The livestreaming industry is huge. Gaming influencers have largely propelled platforms like Twitch and YouTube to become worth a staggering $124.6 billion. Brands have responded as you might expect, partnering with the top livestreamers in the world to promote everything from Reese’s Pieces to underwear.
Now, brands are perking up at new advertising opportunities with an emerging gaming platform—Mixer—which has captivated the gaming community after Ninja’s announcement that he would no longer livestream on Twitch.
Mixer launched three years ago but was acquired and later rebranded by Microsoft in a bid to compete with Amazon-owned Twitch and YouTube Gaming. The platform made huge waves in August 2019 by signing on Ninja, Twitch’s long-time, undisputed king of streams. This marks the first big move that Microsoft has made to expand aggressively into the streaming market.
As Mixer looks to expand and develop its brand within the gaming community as a viable streaming platform, marketers should keep a keen eye on its marketing potential.
Below is a roundup of the 13 top Mixer stats marketers need to know:
Originally released as Beam, the platform was purchased by Microsoft in 2016 and relaunched as Mixer in 2017. Hours spent watching content each month has grown nearly 17x since then, an average of 12% each month for a total of 25 months. It still has a long way to catch up to its competitors, but it’s definitely on the right track.
Ninja shocked Twitch and the wider gaming community by announcing his departure from the platform August 1. For Mixer and Microsoft, he represents a huge coup, with the streamer racking up a million subscribers on the platform in under a week. Twitch has struggled with moderating its platform, alienating fans and streamers, with Ninja himself calling them out. The tag #TwitchOverParty was retweeted 12,000 times over one weekend mid-August.
Mixer has seen steady and sustained growth in the last two years since the rebrand. 30 million monthly active users are on the platform, showing that the streaming network has a substantial platform to build upon. For reference, Twitch commented that it has more than 15 million daily active users—meaning Mixer shows promise in establishing itself as a rival.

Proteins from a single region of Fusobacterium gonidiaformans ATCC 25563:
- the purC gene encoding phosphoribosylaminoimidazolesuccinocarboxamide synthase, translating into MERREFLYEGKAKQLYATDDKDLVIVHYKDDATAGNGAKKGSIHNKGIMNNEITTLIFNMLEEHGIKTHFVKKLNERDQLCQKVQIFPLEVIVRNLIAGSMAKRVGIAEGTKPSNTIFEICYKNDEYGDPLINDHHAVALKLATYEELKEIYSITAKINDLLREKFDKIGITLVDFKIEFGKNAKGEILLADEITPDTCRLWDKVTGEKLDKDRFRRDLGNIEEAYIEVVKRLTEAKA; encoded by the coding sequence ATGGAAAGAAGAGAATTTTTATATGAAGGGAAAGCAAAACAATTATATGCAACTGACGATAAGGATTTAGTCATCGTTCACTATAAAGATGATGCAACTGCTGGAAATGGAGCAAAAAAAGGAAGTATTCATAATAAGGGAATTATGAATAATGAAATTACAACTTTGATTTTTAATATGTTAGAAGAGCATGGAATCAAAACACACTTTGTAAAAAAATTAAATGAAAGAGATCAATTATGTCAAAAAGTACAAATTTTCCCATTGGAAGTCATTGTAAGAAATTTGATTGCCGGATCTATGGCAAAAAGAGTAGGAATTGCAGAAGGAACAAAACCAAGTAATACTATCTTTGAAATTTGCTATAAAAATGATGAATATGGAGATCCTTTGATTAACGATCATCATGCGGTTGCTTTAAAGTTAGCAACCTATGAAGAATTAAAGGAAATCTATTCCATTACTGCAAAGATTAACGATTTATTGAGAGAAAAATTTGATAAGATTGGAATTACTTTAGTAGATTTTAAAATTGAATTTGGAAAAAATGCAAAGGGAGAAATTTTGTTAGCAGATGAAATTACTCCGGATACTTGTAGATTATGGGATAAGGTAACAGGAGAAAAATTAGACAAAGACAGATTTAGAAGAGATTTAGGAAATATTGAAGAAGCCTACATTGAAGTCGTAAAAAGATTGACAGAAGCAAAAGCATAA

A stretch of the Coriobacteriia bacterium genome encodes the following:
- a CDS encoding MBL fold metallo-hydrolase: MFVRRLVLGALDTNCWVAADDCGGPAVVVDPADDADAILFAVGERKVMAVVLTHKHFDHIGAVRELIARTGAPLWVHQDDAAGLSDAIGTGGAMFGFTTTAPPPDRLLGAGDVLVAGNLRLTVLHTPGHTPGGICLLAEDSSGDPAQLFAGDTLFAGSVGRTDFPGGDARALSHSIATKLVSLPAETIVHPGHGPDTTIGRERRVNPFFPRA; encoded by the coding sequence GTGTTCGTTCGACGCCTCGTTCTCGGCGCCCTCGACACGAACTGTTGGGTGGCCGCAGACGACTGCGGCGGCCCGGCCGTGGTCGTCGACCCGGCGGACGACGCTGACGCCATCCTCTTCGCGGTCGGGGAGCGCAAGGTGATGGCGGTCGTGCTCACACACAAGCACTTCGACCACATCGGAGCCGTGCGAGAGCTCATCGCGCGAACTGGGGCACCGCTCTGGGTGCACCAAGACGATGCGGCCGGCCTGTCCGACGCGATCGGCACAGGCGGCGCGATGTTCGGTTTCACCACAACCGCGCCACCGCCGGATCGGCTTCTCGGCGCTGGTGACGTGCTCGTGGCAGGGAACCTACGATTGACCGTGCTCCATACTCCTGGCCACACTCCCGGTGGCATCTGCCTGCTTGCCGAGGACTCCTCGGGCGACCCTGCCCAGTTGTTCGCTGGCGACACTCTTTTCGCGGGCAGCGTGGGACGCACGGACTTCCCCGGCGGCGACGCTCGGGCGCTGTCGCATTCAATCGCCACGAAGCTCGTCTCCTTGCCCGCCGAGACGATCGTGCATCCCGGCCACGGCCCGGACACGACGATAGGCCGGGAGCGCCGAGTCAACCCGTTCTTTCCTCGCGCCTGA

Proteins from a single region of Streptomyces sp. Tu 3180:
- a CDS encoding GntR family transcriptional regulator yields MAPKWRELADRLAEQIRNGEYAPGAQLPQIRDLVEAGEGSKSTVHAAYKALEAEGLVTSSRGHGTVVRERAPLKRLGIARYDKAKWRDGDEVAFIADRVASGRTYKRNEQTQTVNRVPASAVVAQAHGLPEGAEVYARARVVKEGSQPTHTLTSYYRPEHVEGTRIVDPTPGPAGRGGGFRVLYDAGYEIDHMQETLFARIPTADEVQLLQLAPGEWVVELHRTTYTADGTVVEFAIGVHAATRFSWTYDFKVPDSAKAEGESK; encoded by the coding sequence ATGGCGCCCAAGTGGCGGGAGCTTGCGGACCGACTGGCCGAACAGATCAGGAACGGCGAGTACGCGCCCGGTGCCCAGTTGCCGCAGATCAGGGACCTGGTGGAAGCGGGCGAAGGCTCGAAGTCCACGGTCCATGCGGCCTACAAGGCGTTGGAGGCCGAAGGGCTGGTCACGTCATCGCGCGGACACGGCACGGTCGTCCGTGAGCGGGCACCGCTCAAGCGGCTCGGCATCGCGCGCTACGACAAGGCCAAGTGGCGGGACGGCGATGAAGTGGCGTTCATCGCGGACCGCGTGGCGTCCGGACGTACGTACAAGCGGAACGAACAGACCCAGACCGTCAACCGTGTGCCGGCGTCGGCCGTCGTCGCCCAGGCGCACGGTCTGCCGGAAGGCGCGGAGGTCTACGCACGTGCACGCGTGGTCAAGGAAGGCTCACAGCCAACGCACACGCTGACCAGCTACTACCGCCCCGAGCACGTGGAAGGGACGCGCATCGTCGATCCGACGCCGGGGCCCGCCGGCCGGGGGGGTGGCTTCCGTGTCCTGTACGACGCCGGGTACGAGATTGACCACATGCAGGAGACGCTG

Ninja’s announcement saw downloads of Mixer skyrocket overnight, from No. 750 to No. 1. First-time downloads doubled as it shot up the Apple’s free app chart. The platform has an increase of 2,400% in light of the news, showing that it truly pays to back your service with star talent to draw in audiences. It is unlikely to keep pulling in these numbers, but Microsoft’s tactic of getting Ninja appears to have given them a much-needed boost.
U.S. users make up the biggest audience on Mixer. Twitch also has a majority American audience, though their share is significantly larger at nearly 50%. Mixer has an almost equal amount of Brazil users logging into the platform, with the UK, Argentina, and Mexico rounding out the top 5.
Mixer has seen its stock rise significantly in August, jumping about 1,000 places in the Alexa Traffic Rankings to no. 414. This pales in comparison to Twitch, which is currently sitting comfortably as the 21st most popular in the U.S. This is a clear indication that Mixer has to be in this for the long-haul; there’s no quick route to bettering Twitch, even as the platform has had some struggles recently.
This is another demoralizing figure for Mixer to swallow. Of the total hours streamed by viewers across all streaming platforms, Mixer lags well behind its competitors. Twitch, of course, leads with a huge 72%, YouTube has 20%. Perhaps worst of all, Mixer is beat out by Facebook Gaming, which has 5% of the share. Mixer can expect to overtake Facebook in the near future, but has a mountain to climb to reach the heights of the others.
Mixer’s leading streamers have more than 4.5 million subscribers between them. Unsurprisingly, Ninja leads the pack with 1.95 million, followed by Thegrefg (820K), Ship (543K), Xbox (485K), JaredFPS (377K), and Siefe (336K).
Mixer has two currencies on its platform: Sparks and Embers. Users can passively earn Sparks by simply viewing streams or streaming themselves. Sparks can be used for chat interactions which include stickers, GIFs, and emojis (among others) that appear on the stream overlay. Embers are paid currency, which can be purchased and used to access premium animated stickers and full-screen effects, in addition to supporting your favorite streamers.
There are currently 1,342 partners on Mixer, all of which can be found on Mixer’s website. The rules for becoming a partner are slightly easier to fulfill than on other streaming sites, meaning pathways to monetization are more achievable. It is still dwarfed by the more than 27,000 partners on Twitch.
The top games on Mixer typically mirror top games on other streaming platforms. Fortnite, the most-streamed game in the world, is the biggest game on Mixer. Other games which have seen enormous success with streaming, like Minecraft, PUBG, SMITE, and Apex Legends, are also experiencing popularity on Mixer.
Mixer might not be able to find immediate outright wins in terms of viewership, but their policies regarding digital safety for their viewers, exemplified by the Streamer Review program and their prominent stance against cyberbullying, are definite wins. This a clear indication that they are attempting to address issues which have caused Twitch significant trouble recently.